The transition from “Triple-Double Queen” to pro has forced Ionescu to adapt to veteran bouncers like Parker. There is not only a larger age gap – rookies face some players almost twice their age – but also more physical opponents.

“It was a learning experience and I’m just trying to do my best to do whatever I can to help the team win,” said Ionescu. “If it’s to get a lot of rebounds or nothing, that’s what I’ll do.”

Ionescu continues to watch the ball, see the spin and get to the best place to try to secure the ball. Sopak said she’s long been talented at deciding where the ball will go, either from her shot or someone else’s shot. Ionescu’s passing accuracy is seen as another example of her intuitive feel for the game. For Sopak, what has been overlooked in her awards is her ability to help help her teammates get the plates.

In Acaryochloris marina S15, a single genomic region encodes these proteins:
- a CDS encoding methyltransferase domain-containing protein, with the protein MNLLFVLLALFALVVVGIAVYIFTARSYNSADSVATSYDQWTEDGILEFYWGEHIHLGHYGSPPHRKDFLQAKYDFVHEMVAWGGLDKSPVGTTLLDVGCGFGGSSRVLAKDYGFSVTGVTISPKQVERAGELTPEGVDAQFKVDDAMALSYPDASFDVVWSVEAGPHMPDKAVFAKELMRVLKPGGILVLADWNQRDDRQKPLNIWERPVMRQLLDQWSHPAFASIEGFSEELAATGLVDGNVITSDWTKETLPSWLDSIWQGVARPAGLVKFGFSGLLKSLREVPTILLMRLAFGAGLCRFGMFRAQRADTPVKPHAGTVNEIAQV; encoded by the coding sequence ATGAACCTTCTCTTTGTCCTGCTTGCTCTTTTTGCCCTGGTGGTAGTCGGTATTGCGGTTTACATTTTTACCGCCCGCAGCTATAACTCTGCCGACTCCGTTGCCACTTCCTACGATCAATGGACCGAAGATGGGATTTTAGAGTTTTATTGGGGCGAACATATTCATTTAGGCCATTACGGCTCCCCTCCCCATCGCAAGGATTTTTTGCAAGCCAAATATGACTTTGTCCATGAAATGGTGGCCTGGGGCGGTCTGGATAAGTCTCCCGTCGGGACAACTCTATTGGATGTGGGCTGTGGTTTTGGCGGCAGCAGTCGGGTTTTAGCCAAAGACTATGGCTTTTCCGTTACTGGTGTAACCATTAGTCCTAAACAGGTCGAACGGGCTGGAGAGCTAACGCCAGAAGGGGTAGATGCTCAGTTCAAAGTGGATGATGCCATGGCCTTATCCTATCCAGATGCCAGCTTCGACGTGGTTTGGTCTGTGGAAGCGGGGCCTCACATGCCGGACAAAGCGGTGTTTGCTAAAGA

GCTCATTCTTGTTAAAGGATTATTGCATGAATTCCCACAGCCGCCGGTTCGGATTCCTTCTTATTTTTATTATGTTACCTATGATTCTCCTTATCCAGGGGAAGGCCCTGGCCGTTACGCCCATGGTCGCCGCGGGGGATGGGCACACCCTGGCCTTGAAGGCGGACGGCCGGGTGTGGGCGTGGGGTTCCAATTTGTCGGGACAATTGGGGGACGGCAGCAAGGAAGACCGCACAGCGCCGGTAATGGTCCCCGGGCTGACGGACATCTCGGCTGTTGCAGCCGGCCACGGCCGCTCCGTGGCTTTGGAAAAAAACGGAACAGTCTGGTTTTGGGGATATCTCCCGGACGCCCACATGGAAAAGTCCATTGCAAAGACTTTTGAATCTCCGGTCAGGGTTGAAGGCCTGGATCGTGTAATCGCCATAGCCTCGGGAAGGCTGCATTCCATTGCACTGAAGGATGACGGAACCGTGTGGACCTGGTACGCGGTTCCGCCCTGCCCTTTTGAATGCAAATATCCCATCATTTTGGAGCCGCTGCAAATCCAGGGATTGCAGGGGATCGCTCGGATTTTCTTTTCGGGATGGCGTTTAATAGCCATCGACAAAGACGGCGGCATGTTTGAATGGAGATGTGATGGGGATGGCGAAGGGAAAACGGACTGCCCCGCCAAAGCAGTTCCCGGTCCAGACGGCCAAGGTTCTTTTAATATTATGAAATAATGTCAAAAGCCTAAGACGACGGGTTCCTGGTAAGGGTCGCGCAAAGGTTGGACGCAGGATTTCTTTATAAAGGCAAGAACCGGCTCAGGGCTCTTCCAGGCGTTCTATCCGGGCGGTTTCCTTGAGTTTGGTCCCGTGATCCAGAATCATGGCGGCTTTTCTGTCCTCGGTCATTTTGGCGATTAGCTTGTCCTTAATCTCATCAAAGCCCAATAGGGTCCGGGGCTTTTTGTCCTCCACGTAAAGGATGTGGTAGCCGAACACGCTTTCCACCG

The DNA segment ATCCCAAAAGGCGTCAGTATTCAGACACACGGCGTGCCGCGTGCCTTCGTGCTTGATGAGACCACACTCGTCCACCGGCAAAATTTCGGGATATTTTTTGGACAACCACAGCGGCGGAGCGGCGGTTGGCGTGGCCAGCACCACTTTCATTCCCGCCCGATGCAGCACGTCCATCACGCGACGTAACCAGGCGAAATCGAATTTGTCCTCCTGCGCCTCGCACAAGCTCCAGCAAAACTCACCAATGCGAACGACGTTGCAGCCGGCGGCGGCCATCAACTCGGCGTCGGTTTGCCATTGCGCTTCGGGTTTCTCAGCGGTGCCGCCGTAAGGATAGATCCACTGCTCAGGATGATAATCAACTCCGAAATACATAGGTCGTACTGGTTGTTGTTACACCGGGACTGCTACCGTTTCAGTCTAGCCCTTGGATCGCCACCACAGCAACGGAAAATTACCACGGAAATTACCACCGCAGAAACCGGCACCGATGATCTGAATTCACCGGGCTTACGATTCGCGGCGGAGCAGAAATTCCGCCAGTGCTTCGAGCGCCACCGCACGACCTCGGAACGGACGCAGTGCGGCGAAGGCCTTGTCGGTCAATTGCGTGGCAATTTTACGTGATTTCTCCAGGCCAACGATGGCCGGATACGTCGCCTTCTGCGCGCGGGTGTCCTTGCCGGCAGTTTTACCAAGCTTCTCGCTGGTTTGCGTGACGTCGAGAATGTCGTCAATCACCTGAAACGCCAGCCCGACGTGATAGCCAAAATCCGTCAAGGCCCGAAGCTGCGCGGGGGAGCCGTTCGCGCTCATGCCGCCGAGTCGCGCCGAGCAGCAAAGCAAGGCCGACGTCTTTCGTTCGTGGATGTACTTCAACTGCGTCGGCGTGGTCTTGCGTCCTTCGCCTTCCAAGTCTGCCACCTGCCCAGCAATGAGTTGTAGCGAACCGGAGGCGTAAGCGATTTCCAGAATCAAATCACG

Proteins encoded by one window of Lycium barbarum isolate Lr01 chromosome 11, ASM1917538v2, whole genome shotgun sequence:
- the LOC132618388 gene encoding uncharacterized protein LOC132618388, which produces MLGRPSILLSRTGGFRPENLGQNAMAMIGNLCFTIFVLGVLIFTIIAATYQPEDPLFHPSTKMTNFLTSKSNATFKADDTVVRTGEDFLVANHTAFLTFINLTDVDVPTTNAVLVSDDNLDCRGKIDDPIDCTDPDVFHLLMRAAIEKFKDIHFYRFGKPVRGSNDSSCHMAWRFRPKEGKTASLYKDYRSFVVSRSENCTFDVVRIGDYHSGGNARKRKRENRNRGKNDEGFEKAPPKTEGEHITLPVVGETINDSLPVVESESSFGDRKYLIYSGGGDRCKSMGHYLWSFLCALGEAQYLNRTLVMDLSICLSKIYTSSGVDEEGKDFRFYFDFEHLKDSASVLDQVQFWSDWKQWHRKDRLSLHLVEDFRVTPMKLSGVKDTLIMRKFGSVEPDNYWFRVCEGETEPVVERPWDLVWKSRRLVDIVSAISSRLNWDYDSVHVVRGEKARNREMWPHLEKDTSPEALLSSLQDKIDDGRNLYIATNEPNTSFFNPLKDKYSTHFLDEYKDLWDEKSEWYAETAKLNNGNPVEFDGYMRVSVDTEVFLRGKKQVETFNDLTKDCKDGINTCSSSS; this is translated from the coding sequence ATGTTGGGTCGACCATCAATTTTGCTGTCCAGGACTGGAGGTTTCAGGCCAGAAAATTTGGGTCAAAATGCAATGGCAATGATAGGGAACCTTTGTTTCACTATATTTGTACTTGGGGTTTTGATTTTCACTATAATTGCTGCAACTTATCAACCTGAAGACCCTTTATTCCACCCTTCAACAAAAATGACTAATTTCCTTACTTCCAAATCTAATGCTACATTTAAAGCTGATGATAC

One of these colleagues, Natasha Howard, smiles when asked about Ionesco’s recoil. “She’s hitting my rebounds,” the 6-foot-2 forward said with a laugh.

Howard actually likes what Ionescu brings to Liberty in paint and how she adds 5-11 guard points of additional possessions with her bouncer. Compare Howard Ionescu to Connecticut Sun‘s Courtney Williams (averaging 5.3 rebounds per game over her career.) Liberty had an extraordinary season, dealing with a slew of injuries that seemed to hamper their post-season hopes. After a 1-7 start, Liberty won seven out of 10 next, in the All-Star break with momentum. New York found it with four consecutive defeats, but then won a close match against defending champion Sky on Saturday to remain in the playoffs.

Ionescu came led to the basket that tied the match in the last 10 seconds.

She climbed as if she had countless times before. Over the course of the season, Howard watched Ionescu become more vocal. Like others, she sees a bright future for Ionescu.

Howard said, “In my eyes, she’s turning into a vet.”

(Top image: Catalina Fragoso/NBAE via Getty Images)